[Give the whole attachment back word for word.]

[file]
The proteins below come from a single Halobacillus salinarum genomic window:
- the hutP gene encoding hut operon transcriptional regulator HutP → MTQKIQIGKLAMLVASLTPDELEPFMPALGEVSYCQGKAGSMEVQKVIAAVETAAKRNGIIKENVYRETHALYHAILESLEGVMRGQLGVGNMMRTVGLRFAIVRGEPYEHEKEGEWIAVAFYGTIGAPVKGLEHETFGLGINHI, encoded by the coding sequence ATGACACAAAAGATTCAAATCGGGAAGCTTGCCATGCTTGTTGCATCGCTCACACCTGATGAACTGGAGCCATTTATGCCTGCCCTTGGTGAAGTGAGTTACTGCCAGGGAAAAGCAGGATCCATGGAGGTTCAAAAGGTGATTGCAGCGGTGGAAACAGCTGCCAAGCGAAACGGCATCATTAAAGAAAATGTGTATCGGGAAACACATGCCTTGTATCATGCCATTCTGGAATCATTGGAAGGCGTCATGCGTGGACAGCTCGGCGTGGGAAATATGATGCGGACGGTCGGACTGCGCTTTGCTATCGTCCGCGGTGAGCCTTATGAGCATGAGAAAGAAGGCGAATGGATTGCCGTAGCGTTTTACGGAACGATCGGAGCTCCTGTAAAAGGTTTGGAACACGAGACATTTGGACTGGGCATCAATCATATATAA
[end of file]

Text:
The proteins below come from a single Halobacillus salinarum genomic window:
- the hutP gene encoding hut operon transcriptional regulator HutP → MTQKIQIGKLAMLVASLTPDELEPFMPALGEVSYCQGKAGSMEVQKVIAAVETAAKRNGIIKENVYRETHALYHAILESLEGVMRGQLGVGNMMRTVGLRFAIVRGEPYEHEKEGEWIAVAFYGTIGAPVKGLEHETFGLGINHI, encoded by the coding sequence ATGACACAAAAGATTCAAATCGGGAAGCTTGCCATGCTTGTTGCATCGCTCACACCTGATGAACTGGAGCCATTTATGCCTGCCCTTGGTGAAGTGAGTTACTGCCAGGGAAAAGCAGGATCCATGGAGGTTCAAAAGGTGATTGCAGCGGTGGAAACAGCTGCCAAGCGAAACGGCATCATTAAAGAAAATGTGTATCGGGAAACACATGCCTTGTATCATGCCATTCTGGAATCATTGGAAGGCGTCATGCGTGGACAGCTCGGCGTGGGAAATATGATGCGGACGGTCGGACTGCGCTTTGCTATCGTCCGCGGTGAGCCTTATGAGCATGAGAAAGAAGGCGAATGGATTGCCGTAGCGTTTTACGGAACGATCGGAGCTCCTGTAAAAGGTTTGGAACACGAGACATTTGGACTGGGCATCAATCATATATAA